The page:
What Is the Difference Between a Skilled Nursing Facility and a Nursing Home?

Discover the nuances between skilled nursing facilities and nursing homes with US News as we unravel the distinctions to help you make informed care decisions.

By Payton Sy, RN | May 18, 2023

Source: U.S. News & World Report

It’s overwhelming enough when the doctor tells you that your elderly mom can’t be discharged home after a fall. Then, when searching for where she should go, you’re inundated with unfamiliar senior living terminology: What is a skilled nursing facility? What is a nursing home? Are they the same?

The answer isn’t so straightforward. In some situations, the terms “nursing homes” and “skilled nursing facilities” are interchangeable. In others, they can mean two distinct levels of care. Read on to learn about the subtle differences between the two names.

Nursing Home vs. Skilled Nursing Facility

The main distinction between nursing homes and skilled nursing facilities lies with the length of care in question, says Sue Johansen, a San Francisco-based executive vice president with A Place for Mom, a senior referral service. Care can be either short-term (temporary) or long-term (sometimes permanent). Let’s start with the latter.

Long-term nursing home care

Let’s say your mom fell because of worsening Alzheimer’s disease and has experienced continued difficulty keeping her balance. The fall caused minor scrapes and bruises, but her doctor thinks she needs to be discharged to a location where she has around-the-clock medical supervision.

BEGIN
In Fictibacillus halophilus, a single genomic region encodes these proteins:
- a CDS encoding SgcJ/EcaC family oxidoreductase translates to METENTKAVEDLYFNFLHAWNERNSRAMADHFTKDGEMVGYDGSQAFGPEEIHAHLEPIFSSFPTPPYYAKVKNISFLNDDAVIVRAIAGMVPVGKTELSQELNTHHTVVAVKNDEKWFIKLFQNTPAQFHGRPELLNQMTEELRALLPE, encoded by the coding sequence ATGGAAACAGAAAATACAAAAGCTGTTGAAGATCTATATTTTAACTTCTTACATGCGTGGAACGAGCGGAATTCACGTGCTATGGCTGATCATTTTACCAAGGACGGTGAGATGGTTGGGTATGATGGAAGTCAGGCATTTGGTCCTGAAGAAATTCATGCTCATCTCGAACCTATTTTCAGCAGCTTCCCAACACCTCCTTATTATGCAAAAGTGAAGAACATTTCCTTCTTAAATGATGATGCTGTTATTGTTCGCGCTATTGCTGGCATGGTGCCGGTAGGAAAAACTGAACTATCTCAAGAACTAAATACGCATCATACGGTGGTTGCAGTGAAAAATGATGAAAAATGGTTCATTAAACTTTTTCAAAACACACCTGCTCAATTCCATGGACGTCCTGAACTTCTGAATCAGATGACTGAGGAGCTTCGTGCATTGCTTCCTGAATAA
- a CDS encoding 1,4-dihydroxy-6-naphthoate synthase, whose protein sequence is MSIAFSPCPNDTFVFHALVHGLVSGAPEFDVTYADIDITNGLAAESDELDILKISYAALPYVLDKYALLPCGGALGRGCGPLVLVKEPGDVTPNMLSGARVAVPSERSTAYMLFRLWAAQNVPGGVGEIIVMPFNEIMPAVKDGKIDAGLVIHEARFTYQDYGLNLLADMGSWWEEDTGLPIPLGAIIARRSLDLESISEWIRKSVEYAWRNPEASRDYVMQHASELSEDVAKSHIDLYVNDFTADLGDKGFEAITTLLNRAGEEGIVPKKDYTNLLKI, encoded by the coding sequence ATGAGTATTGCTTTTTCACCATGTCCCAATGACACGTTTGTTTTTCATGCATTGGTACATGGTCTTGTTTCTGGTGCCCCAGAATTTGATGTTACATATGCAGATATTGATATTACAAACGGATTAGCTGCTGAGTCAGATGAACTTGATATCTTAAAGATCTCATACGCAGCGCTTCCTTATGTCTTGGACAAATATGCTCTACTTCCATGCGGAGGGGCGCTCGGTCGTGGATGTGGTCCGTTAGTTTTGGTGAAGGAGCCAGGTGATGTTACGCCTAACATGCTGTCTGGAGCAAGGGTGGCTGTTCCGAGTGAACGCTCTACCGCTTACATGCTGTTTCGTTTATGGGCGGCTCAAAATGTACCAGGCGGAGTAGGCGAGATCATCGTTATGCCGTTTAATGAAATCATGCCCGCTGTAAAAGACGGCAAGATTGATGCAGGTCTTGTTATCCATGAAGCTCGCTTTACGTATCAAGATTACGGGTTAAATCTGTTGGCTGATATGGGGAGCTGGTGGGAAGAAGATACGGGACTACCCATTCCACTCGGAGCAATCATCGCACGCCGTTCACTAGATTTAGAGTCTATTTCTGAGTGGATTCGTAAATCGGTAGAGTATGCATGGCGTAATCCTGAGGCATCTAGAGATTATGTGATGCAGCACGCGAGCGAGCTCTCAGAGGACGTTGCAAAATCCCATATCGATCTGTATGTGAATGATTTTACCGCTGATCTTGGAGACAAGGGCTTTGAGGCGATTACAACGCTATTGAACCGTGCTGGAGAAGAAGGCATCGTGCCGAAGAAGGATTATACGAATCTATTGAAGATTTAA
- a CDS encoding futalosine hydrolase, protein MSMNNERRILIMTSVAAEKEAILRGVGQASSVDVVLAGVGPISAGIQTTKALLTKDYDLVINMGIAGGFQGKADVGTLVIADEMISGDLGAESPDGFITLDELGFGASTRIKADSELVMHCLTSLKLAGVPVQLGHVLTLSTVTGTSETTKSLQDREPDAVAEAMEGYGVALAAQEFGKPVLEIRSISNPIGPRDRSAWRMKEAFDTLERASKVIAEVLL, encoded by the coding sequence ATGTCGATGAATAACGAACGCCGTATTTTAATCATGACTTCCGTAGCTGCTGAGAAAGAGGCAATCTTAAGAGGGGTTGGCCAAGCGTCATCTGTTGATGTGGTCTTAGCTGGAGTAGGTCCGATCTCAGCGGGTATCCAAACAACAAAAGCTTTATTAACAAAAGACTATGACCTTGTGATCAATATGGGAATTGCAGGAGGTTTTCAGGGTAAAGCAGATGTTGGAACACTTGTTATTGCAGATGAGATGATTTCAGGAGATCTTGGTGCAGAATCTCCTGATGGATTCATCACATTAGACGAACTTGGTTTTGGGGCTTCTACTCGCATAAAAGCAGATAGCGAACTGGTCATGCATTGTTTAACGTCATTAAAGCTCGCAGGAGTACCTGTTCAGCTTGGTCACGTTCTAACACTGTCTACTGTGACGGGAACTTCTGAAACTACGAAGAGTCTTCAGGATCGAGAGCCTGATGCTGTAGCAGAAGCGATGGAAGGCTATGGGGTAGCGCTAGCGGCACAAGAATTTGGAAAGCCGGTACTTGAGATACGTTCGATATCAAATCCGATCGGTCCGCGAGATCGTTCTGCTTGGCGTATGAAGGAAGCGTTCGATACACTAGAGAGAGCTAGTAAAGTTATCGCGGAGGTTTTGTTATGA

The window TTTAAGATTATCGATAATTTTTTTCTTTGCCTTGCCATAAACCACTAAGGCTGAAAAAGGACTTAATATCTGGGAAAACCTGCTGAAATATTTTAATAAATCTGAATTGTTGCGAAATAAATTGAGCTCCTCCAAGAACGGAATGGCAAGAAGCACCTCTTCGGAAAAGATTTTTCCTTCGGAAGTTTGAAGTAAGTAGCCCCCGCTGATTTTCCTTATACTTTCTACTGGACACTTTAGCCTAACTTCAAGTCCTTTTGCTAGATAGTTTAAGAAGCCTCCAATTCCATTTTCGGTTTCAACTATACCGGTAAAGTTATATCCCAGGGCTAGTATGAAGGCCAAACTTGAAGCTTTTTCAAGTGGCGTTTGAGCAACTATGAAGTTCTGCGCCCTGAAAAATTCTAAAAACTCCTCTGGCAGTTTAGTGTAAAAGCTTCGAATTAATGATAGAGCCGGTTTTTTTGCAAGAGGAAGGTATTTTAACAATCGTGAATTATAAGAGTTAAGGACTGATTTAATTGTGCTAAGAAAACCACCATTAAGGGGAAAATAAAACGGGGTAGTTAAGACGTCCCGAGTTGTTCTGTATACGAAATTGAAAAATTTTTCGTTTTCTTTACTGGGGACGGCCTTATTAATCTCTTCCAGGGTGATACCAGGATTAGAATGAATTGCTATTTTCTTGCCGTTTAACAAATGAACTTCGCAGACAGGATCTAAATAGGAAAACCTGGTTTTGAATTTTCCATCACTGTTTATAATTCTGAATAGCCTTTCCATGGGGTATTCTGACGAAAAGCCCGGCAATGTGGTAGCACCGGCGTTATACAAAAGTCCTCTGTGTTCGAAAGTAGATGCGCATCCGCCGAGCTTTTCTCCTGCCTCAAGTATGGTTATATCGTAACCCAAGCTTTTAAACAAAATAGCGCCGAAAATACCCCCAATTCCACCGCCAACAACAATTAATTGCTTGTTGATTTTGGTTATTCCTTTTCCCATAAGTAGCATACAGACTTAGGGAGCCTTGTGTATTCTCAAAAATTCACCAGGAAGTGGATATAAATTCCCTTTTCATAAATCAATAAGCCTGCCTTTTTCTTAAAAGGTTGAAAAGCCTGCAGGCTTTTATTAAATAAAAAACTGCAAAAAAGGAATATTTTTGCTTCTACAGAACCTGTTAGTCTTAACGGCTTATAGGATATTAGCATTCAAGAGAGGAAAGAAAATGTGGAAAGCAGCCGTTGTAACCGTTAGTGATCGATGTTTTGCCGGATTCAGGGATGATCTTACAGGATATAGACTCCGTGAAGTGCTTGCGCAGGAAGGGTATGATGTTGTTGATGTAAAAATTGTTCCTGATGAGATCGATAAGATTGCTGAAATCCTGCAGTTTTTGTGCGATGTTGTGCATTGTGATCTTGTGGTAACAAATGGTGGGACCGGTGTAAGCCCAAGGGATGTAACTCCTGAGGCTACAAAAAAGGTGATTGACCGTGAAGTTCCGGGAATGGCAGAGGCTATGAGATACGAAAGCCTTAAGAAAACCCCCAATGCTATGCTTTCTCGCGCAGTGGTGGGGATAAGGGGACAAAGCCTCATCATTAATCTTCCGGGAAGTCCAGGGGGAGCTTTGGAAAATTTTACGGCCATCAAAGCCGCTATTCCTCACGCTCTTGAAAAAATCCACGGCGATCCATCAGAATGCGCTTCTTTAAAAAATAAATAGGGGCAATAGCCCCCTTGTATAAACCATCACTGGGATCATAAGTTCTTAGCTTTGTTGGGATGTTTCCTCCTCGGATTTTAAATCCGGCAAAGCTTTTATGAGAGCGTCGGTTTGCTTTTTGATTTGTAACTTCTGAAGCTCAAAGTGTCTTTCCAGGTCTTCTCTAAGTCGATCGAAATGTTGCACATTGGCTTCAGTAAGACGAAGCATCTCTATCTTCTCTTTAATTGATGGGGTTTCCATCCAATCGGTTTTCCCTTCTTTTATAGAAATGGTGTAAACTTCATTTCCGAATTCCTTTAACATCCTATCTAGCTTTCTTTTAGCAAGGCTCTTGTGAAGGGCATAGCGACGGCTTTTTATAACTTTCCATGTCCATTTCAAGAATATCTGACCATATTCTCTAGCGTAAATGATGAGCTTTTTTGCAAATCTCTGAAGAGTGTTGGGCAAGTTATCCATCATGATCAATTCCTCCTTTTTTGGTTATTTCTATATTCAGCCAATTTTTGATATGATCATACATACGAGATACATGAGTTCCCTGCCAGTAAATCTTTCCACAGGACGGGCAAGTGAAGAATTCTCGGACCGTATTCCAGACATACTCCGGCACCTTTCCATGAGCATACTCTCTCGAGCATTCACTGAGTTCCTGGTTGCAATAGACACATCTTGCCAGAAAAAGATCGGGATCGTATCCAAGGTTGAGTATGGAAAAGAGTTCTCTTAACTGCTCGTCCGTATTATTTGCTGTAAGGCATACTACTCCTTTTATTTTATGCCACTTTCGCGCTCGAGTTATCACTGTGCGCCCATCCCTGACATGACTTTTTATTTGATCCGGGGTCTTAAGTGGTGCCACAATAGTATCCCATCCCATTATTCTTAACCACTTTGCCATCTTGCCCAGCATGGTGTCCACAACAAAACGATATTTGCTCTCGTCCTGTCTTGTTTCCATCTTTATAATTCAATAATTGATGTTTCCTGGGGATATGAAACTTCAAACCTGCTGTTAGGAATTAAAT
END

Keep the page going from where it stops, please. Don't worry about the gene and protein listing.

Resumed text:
In this situation, your mom would mainly receive what’s known as “custodial care.”

Custodial care includes:

  • Aid with activities of daily living, like toileting or grooming.
  • Basic health care that unlicensed professionals can provide. This care, for example, can involve giving an over-the-counter oral medication or administering eye drops.

Short-term skilled nursing care

Going back to our situation, let’s say your mom’s fall caused her to need a hip replacement. After surgery at a hospital, she would require short-term nursing care, such as physical therapy and IV pain medication.

At a skilled nursing facility, she would likely receive custodial care as well as a higher level of care, or “skilled nursing.”

Skilled nursing care includes:

  • Care that is done by a licensed professional. This kind of help can include catheter care or tracheostomy care.
  • Specialized therapy, such as physical, occupational or speech therapy.

The main distinction with short-term skilled nursing care is that Medicare coverage may be an option (more on that later on).

“For most people, a Medicare rehab short-term stay in a skilled nursing center is often their point of entry to this type of care,” explains John Dattilo, the president and CEO of BHI Senior Living in Indianapolis.

After that, where they go is determined by insurance coverage and bed availability.

“It’s also likely that families will need to make decisions quickly based on when their loved one is discharged from hospital care,” Datillo says.

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